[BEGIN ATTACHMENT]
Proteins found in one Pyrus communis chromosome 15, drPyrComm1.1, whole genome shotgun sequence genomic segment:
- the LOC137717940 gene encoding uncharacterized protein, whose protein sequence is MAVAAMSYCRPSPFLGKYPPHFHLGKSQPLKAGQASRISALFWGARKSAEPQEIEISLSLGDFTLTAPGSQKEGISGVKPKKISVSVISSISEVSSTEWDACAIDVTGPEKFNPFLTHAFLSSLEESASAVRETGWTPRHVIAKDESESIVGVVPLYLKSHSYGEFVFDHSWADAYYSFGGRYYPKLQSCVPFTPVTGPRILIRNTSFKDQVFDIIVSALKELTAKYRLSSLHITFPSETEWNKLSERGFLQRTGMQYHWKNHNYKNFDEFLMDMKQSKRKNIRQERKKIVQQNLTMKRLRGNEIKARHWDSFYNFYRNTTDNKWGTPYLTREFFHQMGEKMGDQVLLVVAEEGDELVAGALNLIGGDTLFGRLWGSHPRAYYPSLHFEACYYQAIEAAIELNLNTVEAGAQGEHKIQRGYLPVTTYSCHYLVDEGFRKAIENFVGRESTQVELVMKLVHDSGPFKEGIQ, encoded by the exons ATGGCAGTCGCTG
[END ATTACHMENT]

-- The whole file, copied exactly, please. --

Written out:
Proteins found in one Pyrus communis chromosome 15, drPyrComm1.1, whole genome shotgun sequence genomic segment:
- the LOC137717940 gene encoding uncharacterized protein, whose protein sequence is MAVAAMSYCRPSPFLGKYPPHFHLGKSQPLKAGQASRISALFWGARKSAEPQEIEISLSLGDFTLTAPGSQKEGISGVKPKKISVSVISSISEVSSTEWDACAIDVTGPEKFNPFLTHAFLSSLEESASAVRETGWTPRHVIAKDESESIVGVVPLYLKSHSYGEFVFDHSWADAYYSFGGRYYPKLQSCVPFTPVTGPRILIRNTSFKDQVFDIIVSALKELTAKYRLSSLHITFPSETEWNKLSERGFLQRTGMQYHWKNHNYKNFDEFLMDMKQSKRKNIRQERKKIVQQNLTMKRLRGNEIKARHWDSFYNFYRNTTDNKWGTPYLTREFFHQMGEKMGDQVLLVVAEEGDELVAGALNLIGGDTLFGRLWGSHPRAYYPSLHFEACYYQAIEAAIELNLNTVEAGAQGEHKIQRGYLPVTTYSCHYLVDEGFRKAIENFVGRESTQVELVMKLVHDSGPFKEGIQ, encoded by the exons ATGGCAGTCGCTG